The young people from “The Challenge” worked with us again this summer.

As usual, it was good fun – and hopefully and introduction to the canals for the young people.

Thank you guys for joining us for a work party.

(By the way – we don’t claim to be the Birmingham Canal Navigations – the certificate simply didn’t have the space to put “society” on the title line.)

BCN Society Spring Cruise 2018

on Saturday 7th April 2018 at 10am

from TIPTON to BUMBLE HOLE via locks & Netherton tunnel

We welcome boaters to join our cruise & to allow some passengers to join them.

This year we are taking our Spring Cruise from Tipton to Windmill End and back.

We will take either the Factory Locks or Brades to take us from the Old Main Line at Tipton to the New Main Line then through Netherton Tunnel to moor around Windmill End & Bumble Hole.

There we will have a bring your own lunch stop and take a short walk and visit the Bumble Hole Visitor Centre.

Then we shall return to Tipton via the tunnel & either Brades or Factory (take the other set of locks that you took on your way out).

Many of our passengers will leave us at Tipton, though those that wish may join us for the evening meal will be welcome.

We will start at Tipton at around 10am, returning to Tipton around 5pm.  There is no charge for this cruise but the whole point is to encourage non boaters to join us so please state how many passengers you are willing to take with you on your boat.

An evening meal will be arranged – details later.

If you need further details email email Brenda Ward at boundarypost@gmail.com.

Work party re-secures Titford Pump House moorings

There had been some thoroughly unpleasant incidents with vandals coming under Tat Bank bridge, crossing the canal on the bridging pontoon and vandalising

The first navigation of the Tat Bank feeder in many years! Photo Wayne Attwood.

some of the boats moored there.

It became apparent that the end of the fence blocking the access under the bridge had been removed.

A work party moved the pontoon that provided the access to the moorings, and found the missing piece of fence in the canal.

A subsequent work party re-attached the fence, (using the bolts from the bridging pontoon, and bending the bolts so they could not be removed again.)

With a bit of luck, the moorings should be secure again.  Certainly there have been no more incidents.

With the bridging pontoon moved, there is no definite end to the Tat Bank feeder, so Phoenix navigated down the cut for a hundred yards or so – the first navigation in many years.  Definitely not for the faint hearted – Phoenix unloaded draws very little water, and she was definitely pushing through the silt.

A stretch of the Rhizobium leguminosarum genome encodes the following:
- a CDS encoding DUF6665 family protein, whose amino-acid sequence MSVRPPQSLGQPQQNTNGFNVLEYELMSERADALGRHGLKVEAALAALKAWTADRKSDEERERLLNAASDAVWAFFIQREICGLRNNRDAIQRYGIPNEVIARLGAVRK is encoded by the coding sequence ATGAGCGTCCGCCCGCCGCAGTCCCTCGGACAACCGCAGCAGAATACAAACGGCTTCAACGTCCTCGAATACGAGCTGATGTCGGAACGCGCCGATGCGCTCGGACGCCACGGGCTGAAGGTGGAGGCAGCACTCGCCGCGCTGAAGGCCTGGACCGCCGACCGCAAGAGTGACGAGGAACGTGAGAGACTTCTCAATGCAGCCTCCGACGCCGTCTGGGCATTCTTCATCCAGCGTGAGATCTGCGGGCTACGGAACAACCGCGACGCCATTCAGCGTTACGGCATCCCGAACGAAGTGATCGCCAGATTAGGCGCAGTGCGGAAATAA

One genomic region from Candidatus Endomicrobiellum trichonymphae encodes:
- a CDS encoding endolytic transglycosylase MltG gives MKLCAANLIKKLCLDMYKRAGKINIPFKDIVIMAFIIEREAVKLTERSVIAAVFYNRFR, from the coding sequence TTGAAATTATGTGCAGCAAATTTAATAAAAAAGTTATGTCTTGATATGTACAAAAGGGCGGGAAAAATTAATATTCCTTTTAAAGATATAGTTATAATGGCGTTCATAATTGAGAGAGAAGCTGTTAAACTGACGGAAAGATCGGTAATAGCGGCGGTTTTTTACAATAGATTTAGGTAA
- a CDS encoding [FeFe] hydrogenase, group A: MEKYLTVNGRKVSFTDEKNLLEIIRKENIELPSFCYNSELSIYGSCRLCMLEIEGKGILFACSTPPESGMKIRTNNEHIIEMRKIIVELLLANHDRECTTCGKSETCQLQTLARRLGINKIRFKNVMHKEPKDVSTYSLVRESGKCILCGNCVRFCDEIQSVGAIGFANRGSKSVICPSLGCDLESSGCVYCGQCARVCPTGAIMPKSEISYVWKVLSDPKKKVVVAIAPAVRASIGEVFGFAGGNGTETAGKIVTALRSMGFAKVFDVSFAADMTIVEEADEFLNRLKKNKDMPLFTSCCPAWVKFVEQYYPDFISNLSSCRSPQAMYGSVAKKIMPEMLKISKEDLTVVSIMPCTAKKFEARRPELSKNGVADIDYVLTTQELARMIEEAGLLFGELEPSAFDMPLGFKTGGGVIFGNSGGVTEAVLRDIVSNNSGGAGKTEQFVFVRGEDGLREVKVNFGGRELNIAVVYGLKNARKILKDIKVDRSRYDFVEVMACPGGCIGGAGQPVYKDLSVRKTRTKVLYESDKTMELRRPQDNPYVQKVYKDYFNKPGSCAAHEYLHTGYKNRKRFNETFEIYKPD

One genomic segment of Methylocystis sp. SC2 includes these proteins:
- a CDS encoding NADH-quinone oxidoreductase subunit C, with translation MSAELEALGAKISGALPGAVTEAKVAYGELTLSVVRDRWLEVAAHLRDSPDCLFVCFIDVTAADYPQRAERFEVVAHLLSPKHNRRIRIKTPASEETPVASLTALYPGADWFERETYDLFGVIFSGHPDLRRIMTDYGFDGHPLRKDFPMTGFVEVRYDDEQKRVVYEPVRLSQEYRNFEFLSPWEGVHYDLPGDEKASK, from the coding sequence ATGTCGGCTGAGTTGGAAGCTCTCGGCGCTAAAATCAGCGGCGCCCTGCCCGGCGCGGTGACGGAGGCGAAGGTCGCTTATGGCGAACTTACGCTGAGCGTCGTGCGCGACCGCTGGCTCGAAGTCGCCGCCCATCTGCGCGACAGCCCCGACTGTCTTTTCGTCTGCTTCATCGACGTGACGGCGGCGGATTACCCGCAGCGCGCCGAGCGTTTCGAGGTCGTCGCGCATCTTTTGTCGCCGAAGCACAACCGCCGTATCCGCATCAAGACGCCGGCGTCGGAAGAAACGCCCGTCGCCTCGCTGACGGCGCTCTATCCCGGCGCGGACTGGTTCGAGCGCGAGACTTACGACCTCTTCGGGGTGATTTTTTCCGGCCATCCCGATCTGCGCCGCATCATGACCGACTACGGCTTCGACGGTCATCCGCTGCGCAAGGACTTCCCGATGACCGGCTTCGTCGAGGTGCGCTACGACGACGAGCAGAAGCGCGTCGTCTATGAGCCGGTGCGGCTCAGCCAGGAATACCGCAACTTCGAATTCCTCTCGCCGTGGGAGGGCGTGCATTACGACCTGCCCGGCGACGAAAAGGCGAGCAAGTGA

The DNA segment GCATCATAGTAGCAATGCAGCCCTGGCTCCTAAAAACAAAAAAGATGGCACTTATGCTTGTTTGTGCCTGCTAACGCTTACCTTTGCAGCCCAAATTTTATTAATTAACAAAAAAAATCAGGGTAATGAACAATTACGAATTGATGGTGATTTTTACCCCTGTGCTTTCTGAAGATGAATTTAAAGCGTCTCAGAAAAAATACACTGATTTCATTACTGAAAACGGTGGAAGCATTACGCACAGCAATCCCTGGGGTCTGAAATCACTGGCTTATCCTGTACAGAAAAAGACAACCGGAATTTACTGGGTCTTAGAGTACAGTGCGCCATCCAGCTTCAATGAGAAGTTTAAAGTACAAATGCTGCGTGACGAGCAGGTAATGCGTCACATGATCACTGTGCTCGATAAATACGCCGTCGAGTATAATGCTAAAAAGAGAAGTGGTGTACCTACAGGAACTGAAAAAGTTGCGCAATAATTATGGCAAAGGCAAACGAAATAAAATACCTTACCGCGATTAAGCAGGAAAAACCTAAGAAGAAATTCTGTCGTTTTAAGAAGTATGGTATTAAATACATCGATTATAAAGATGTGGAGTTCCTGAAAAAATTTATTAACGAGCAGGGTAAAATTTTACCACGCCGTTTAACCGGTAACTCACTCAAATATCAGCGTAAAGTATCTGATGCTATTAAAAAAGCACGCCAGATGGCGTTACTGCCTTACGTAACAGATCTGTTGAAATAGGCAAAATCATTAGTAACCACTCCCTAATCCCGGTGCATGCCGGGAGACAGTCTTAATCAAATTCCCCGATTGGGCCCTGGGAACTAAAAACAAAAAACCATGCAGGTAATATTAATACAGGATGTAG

Work party success

On a stunningly successful work party in November, 12 volunteers filled Crowe and Phoenix from only three bridge holes.

Hooked from the bottom of three bridge holes on the Tame Valley Canal

The job was far from finished – so they had another go.

(Due to a communications glitch – this was originally posted as a workparty on Jan 19th – there is not one then)

e.

Progress restoring the Dudley No 2

In 2016 Lapal Canal Trust made some big strides towards restoring the Dudley No 2 canal.

There was substantial excavation of Harborne Wharf by Careys, a WRG work camp to restore the canal wall.  (There is another WRG camp starting on 29 July – see the Diary or the WRG website.)

 

The ground was laser scanned, so that they can take sections to help estimate the material to moved to restore canal as far as California.  (Near Barnes Hill Asda rather than Mexico, for those who don’t know the area)

 

 

 

 

This was done by Ken Pearson  of Laser Scans Ltd.

In addition they got a further £30000 funding for further work from the Headley fund.

Well Done Lapal Canal Trust!

BCN Safe Moorings and Facilities Guide

A project for this year is to update our moorings and facilities guide – in two ways.  One of them is to revisit all of the moorings and reassess them, and the second is to add details and photographs of all of them on the website.

The pdf file, which is designed to be printed out (ideally on both sides of a sheet of A4) is to have in your pocket as an aide-memoire.

The web pages will have photographs and comments.  We welcome contributions of both.